by Marcie Vallette


Life with Parkinson's

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So I slept

My husband is now in a fairly advanced stage of Parkinson’s Disease and the journey has been rough. My emotional experiences have ranged from deep despair, to being cosmically connected and loving; at home with all beings. I have felt deeply and homicidally jealous of friends going on trips and enjoying their lives. Then on the same day, I could laugh uproariously at a shared joke with my husband and cherish my time with him. Many times I have felt I was also going to die from the unrelenting stress of this disease day after day, year after year.

Even the simplest of tasks are difficult and slowly accomplished. There were many nights when I had no sleep. I have spent hours in the ER with him after he fell. I didn’t want to face another medical bill. Or heating bifalling apartll or any bill. Going to the mailbox and seeing the bills literally made me gasp for breath and my heart hurt.

Parkinson’s is more than just a movement disorder. It can effect behavior and personality in some people. Not only can your loved one not move well, but they may be hallucinating, up all night, and making bad judgments that affect your future. They may be verbally cruel, and may hide important things. And then there’s the falling falling falling, day after day, night after night.

Sooner or later most of us will have problems that seem to defeat us, changing what we assumed was the course of our life, and challenging our idea that we are in control of anything. It is my intent to crwhile I slepteate a graphic novel about care giving. This will be for CAREGIVERS ONLY. That may even be the title. But I vow to tell the truth about my experience of care giving, because it is a lonely and truly crushing existence at times. I want you all to know you are not alone in this.

The graphics above, with the crows and blood, depict the time when I went to bed and did not get up for 2 weeks. The medical bills were piling up, my husband was clearly not ok, he was not himself, at all, after his brain surgery. I quit my job to stay home and take care of him. I had no choice. But instead of taking care of him, I went to bed. Yep. I did it. I felt like forces were holding me down. It was ok, and I was not scared. My husband could still more or less walk and talk and do stuff at that time but he was being bizarre. I left him alone to fend for himself downstairs while I stayed between dreaming and waking in the upstairs bedroom. Yep. For about two weeks.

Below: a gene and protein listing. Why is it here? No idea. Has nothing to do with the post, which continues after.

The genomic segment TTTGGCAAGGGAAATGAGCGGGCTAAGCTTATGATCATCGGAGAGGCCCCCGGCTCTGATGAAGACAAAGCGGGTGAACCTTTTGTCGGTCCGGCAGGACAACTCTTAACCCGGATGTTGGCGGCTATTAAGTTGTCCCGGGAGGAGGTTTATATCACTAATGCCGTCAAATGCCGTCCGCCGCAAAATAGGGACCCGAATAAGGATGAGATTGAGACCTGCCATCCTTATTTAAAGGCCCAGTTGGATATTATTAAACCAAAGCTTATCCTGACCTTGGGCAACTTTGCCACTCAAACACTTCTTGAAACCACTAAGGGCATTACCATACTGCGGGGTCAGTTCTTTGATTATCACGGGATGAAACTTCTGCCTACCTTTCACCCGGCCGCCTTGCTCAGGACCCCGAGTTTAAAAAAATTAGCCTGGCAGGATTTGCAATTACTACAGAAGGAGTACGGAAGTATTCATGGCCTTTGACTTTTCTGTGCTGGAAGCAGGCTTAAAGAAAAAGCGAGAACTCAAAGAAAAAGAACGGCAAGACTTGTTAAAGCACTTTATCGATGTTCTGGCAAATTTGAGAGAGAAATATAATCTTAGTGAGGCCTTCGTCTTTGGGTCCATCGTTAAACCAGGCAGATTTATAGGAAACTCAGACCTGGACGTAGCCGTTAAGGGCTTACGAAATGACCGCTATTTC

Here are some pages and ideas I've started on. If you know anyone who might be interested please share.Toilet

Here’s the toilet bowl drawing, where, during a phase of his illness, he was making bad judgments and becoming a danger to himself and to my own safety. I used to yell and scream. A lot. And I used to say “You want me to go down into the toilet with you?”



You worry too much

About the paper-doll (Marcie-Doll) - I felt keenly that my own identity was in flux, and that my own identity in the world really had absolutely nothing to do with me.

Am I really a nurse, an artist, a caregiver, a seeker? The feedback I was getting back from the world did not match what I saw in myself. I felt shock waves sometimes running through me when people spoke to me, upon hearing the underlying messages of their definitions of who I was.

When I did finally get out of bed on a regular schedule, I would look at my clothes in the morning and dress myself, knowing I had to put a costume together that would be judged. It would matter. We are visual apes. I would get dressed and the critiques of my appearance made their way into my consciousness. Some of them were memories of what people had said to me in the past, some were said aloud that day, and some are internalized and coming from my own mind!

To wear

About the brain scan drawing: My husband had had an fMRI years before, to rule out a stroke. I remembered looking at his brain scans and feeling afraid and vulnerable. Was his essence really located his brain? Would this change? Now, these years later, some days I felt like I was actually crazy and maybe I should get an fMRI to see if there was something wrong physiologically. It was at this time that I applied for and qualified to be one of the subjects in a brain study on how experienced meditators process pain. I have had a strong meditation practice for years. When I sit with my teacher, Shinzen, and the sangha, and just sit, opening my senses, it is one of the most true and honest experiences. It is like coming home, or like being alone in nature, in a way. But that is a whole other story.

So, I got a free fMRI, and the neuro-scientists sent me pictures of my own brain as a reward for doing it. They found nothing unusual about my brain, or my responses, I was told. I felt good and I felt bad. So there was nothing wrong with my brain. Good. But, then again, how could they not see that my brain was special? What could account for my own strangeness?

My own brain

Marcie Vallette